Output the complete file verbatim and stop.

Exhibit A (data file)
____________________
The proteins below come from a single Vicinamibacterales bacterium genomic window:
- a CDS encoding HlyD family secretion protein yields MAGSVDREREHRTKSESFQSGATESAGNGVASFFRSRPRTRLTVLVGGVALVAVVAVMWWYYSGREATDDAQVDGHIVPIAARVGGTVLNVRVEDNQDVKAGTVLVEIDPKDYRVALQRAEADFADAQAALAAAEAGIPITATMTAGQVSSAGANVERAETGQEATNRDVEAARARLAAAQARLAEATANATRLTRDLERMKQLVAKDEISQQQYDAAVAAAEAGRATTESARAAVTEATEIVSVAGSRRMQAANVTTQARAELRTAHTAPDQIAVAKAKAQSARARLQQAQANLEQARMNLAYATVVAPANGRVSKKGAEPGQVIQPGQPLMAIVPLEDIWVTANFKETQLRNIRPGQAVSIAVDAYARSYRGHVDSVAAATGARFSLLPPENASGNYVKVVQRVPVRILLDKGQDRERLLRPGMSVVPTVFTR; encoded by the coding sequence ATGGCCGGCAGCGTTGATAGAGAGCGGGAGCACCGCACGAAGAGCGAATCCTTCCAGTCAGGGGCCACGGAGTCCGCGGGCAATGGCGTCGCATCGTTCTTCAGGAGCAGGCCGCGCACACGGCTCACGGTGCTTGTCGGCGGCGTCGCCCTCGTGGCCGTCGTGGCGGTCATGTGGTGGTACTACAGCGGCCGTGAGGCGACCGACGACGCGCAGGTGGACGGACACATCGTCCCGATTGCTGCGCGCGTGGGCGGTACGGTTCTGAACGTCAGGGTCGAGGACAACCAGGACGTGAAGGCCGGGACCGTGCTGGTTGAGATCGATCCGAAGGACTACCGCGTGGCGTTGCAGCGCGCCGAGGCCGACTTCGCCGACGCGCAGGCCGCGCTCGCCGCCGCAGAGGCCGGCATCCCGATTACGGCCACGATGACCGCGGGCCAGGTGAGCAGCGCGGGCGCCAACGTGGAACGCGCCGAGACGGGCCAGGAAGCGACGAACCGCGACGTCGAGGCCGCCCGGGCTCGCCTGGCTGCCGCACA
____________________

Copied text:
The proteins below come from a single Vicinamibacterales bacterium genomic window:
- a CDS encoding HlyD family secretion protein yields MAGSVDREREHRTKSESFQSGATESAGNGVASFFRSRPRTRLTVLVGGVALVAVVAVMWWYYSGREATDDAQVDGHIVPIAARVGGTVLNVRVEDNQDVKAGTVLVEIDPKDYRVALQRAEADFADAQAALAAAEAGIPITATMTAGQVSSAGANVERAETGQEATNRDVEAARARLAAAQARLAEATANATRLTRDLERMKQLVAKDEISQQQYDAAVAAAEAGRATTESARAAVTEATEIVSVAGSRRMQAANVTTQARAELRTAHTAPDQIAVAKAKAQSARARLQQAQANLEQARMNLAYATVVAPANGRVSKKGAEPGQVIQPGQPLMAIVPLEDIWVTANFKETQLRNIRPGQAVSIAVDAYARSYRGHVDSVAAATGARFSLLPPENASGNYVKVVQRVPVRILLDKGQDRERLLRPGMSVVPTVFTR; encoded by the coding sequence ATGGCCGGCAGCGTTGATAGAGAGCGGGAGCACCGCACGAAGAGCGAATCCTTCCAGTCAGGGGCCACGGAGTCCGCGGGCAATGGCGTCGCATCGTTCTTCAGGAGCAGGCCGCGCACACGGCTCACGGTGCTTGTCGGCGGCGTCGCCCTCGTGGCCGTCGTGGCGGTCATGTGGTGGTACTACAGCGGCCGTGAGGCGACCGACGACGCGCAGGTGGACGGACACATCGTCCCGATTGCTGCGCGCGTGGGCGGTACGGTTCTGAACGTCAGGGTCGAGGACAACCAGGACGTGAAGGCCGGGACCGTGCTGGTTGAGATCGATCCGAAGGACTACCGCGTGGCGTTGCAGCGCGCCGAGGCCGACTTCGCCGACGCGCAGGCCGCGCTCGCCGCCGCAGAGGCCGGCATCCCGATTACGGCCACGATGACCGCGGGCCAGGTGAGCAGCGCGGGCGCCAACGTGGAACGCGCCGAGACGGGCCAGGAAGCGACGAACCGCGACGTCGAGGCCGCCCGGGCTCGCCTGGCTGCCGCACA